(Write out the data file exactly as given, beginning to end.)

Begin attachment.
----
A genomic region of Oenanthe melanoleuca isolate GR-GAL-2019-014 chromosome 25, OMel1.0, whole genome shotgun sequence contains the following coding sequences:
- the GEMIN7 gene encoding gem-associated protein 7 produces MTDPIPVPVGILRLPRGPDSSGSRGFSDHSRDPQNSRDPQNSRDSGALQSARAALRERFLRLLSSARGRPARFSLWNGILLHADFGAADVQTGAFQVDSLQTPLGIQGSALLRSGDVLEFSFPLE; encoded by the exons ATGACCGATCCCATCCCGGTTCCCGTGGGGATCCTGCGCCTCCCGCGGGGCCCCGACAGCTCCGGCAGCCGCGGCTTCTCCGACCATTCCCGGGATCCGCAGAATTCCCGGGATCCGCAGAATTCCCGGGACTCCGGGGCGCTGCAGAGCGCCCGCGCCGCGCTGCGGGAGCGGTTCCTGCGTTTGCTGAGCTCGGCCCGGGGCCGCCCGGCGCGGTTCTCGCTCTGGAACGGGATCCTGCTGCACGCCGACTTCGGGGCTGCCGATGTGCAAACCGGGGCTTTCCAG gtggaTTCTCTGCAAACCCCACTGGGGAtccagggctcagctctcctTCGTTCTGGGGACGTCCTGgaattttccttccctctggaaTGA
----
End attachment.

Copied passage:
A genomic region of Oenanthe melanoleuca isolate GR-GAL-2019-014 chromosome 25, OMel1.0, whole genome shotgun sequence contains the following coding sequences:
- the GEMIN7 gene encoding gem-associated protein 7 produces MTDPIPVPVGILRLPRGPDSSGSRGFSDHSRDPQNSRDPQNSRDSGALQSARAALRERFLRLLSSARGRPARFSLWNGILLHADFGAADVQTGAFQVDSLQTPLGIQGSALLRSGDVLEFSFPLE; encoded by the exons ATGACCGATCCCATCCCGGTTCCCGTGGGGATCCTGCGCCTCCCGCGGGGCCCCGACAGCTCCGGCAGCCGCGGCTTCTCCGACCATTCCCGGGATCCGCAGAATTCCCGGGATCCGCAGAATTCCCGGGACTCCGGGGCGCTGCAGAGCGCCCGCGCCGCGCTGCGGGAGCGGTTCCTGCGTTTGCTGAGCTCGGCCCGGGGCCGCCCGGCGCGGTTCTCGCTCTGGAACGGGATCCTGCTGCACGCCGACTTCGGGGCTGCCGATGTGCAAACCGGGGCTTTCCAG gtggaTTCTCTGCAAACCCCACTGGGGAtccagggctcagctctcctTCGTTCTGGGGACGTCCTGgaattttccttccctctggaaTGA